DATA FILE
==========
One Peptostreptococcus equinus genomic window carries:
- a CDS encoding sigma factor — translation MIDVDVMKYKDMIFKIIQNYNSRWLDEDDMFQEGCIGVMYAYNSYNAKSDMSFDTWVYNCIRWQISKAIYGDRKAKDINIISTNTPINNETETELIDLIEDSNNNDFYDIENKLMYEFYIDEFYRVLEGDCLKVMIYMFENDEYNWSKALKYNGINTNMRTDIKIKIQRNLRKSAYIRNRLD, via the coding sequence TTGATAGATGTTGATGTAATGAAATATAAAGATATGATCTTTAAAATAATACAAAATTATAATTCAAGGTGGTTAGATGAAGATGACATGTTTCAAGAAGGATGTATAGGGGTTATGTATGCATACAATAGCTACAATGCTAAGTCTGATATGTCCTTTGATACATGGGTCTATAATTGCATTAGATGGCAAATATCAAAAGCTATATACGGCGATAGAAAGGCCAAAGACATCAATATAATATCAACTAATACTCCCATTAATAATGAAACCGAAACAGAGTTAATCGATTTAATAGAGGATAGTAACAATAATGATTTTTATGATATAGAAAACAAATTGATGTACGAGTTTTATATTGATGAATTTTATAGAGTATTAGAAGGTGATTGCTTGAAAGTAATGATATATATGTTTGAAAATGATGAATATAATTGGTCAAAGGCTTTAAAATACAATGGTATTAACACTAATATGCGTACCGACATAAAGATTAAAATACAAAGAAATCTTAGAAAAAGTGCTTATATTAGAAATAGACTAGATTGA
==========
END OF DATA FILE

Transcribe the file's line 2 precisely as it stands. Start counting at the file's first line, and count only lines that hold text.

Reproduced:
- a CDS encoding sigma factor — translation MIDVDVMKYKDMIFKIIQNYNSRWLDEDDMFQEGCIGVMYAYNSYNAKSDMSFDTWVYNCIRWQISKAIYGDRKAKDINIISTNTPINNETETELIDLIEDSNNNDFYDIENKLMYEFYIDEFYRVLEGDCLKVMIYMFENDEYNWSKALKYNGINTNMRTDIKIKIQRNLRKSAYIRNRLD, via the coding sequence TTGATAGATGTTGATGTAATGAAATATAAAGATATGATCTTTAAAATAATACAAAATTATAATTCAAGGTGGTTAGATGAAGATGACATGTTTCAAGAAGGATGTATAGGGGTTATGTATGCATACAATAGCTACAATGCTAAGTCTGATATGTCCTTTGATACATGGGTCTATAATTGCATTAGATGGCAAATATCAAAAGCTATATACGGCGATAGAAAGGCCAAAGACATCAATATAATATCAACTAATACTCCCATTAATAATGAAACCGAAACAGAGTTAATCGATTTAATAGAGGATAGTAACAATAATGATTTTTATGATATAGAAAACAAATTGATGTACGAGTTTTATATTGATGAATTTTATAGAGTATTAGAAGGTGATTGCTTGAAAGTAATGATATATATGTTTGAAAATGATGAATATAATTGGTCAAAGGCTTTAAAATACAATGGTATTAACACTAATATGCGTACCGACATAAAGATTAAAATACAAAGAAATCTTAGAAAAAGTGCTTATATTAGAAATAGACTAGATTGA